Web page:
Free safety Ryan Clark has expressed defiance, outrage and sheer anger at how the Steelers have been impacted by NFL commissioner Roger Goodell's crackdown on illegal hits.
The outspoken free safety took a different stance one day after the league suspended outside linebacker James Harrison for an important game in San Francisco.
"We want to try to figure out a way to be as physical as possible and to be as legal as possible," said Clark, the Steelers' union representative. "On the other (side) of that, when things don't go our way we need to shut up because obviously being who we are isn't working. Being outspoken about things and expressing our frustration in different manners than other people, that's not working for us.
"We're not going to call the commissioner, we're not going to set up meetings -- that's just not the players that we are. But I think as a team we need to stop talking about it."
Harrison, who was suspended for a helmet-to-helmet hit on Browns quarterback Colt McCoy, is appealing his punishment. The four-time Pro Bowler is not expected to get it overturned — his official hearing was yesterday — and the Steelers are preparing for their Monday night game against the 49ers as if they won't have Harrison.
Jason Worilds, who has been starting at left outside linebacker in place of the injured LaMarr Woodley, is expected to play in place of Harrison at right inside linebacker. Woodley, who hasn't played a full game since hurting his hamstring Oct. 30, practiced Wednesday, which puts him on track to play in San Francisco.
Woodley and Harrison haven't played an entire game together since the third week of the season.
Harrison had steered clear of any league discipline this season. But the league suspended him Tuesday for his fifth illegal hit on a quarterback, dating to 2009, and his status as a repeat offender.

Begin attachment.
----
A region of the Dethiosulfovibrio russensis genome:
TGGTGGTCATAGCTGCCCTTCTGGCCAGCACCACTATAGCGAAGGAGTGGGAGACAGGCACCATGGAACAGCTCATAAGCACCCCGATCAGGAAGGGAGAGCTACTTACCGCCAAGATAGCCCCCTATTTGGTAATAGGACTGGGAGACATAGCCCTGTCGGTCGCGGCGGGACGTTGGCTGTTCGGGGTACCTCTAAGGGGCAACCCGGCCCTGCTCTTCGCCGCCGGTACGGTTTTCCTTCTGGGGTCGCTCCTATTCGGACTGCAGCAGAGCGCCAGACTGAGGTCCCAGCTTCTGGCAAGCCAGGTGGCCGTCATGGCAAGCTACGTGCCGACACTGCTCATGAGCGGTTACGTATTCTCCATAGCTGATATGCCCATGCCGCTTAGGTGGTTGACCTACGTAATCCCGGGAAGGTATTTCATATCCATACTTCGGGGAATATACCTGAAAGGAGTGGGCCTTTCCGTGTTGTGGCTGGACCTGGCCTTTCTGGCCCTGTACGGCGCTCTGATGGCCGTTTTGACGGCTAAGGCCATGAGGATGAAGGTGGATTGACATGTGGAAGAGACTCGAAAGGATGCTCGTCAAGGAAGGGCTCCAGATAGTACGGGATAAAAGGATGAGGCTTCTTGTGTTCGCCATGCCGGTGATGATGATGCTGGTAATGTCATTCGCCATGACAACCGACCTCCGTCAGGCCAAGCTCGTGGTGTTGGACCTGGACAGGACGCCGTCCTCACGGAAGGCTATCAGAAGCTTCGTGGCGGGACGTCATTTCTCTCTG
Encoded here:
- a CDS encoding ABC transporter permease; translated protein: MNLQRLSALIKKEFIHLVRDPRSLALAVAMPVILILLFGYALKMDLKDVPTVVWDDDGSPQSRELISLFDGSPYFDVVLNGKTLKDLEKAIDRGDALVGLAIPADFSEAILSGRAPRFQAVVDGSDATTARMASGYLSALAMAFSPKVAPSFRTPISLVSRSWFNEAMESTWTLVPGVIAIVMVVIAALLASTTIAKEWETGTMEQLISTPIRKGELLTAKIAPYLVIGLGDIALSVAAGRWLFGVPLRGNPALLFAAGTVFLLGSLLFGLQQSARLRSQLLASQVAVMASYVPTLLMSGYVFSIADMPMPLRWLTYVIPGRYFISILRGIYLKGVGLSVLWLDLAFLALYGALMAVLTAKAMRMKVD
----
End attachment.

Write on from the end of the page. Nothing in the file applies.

Harrison's teammates generally chose their words carefully when talking about how his latest run-in with the league will affect the Steelers.
Cornerback Ike Taylor was one of the few who didn't hide his frustration over policies that many defensive players see as putting them at a competitive disadvantage or taking the essence out of football.
"I'll hit low instead of doing concussions, blow ACLs (knees) out, then what?" Taylor said. "Man, we have no control. Whatever decision they make, we just run with it whether we like it or not."
Steelers inside linebacker and defensive captain James Farrior agreed.
"When you get kicked out of the game or suspended that's hurting the team. We've got to be thinking about doing whatever we need to do not to hurt the team," Farrior said. "You want to play within the guidelines of the game and the rules, but you've got to still play football."
Clark said he is frustrated for Harrison on a personal level as well as a professional one.
Harrison isn't allowed in the Steelers' facility until Tuesday, and he has to watch his team try to win a game it badly needs as it chases a fourth AFC North title in five years.
"You just hate to see a teammate, you hate to see a friend be kind of ostracized, ridiculed when he's actually been working to do better," Clark said. "I couldn't imagine having to deal with what he's had to deal with the past two years. I know he's worked extremely hard to stay within the guidelines and it's his first offense this year, so that part frustrates me."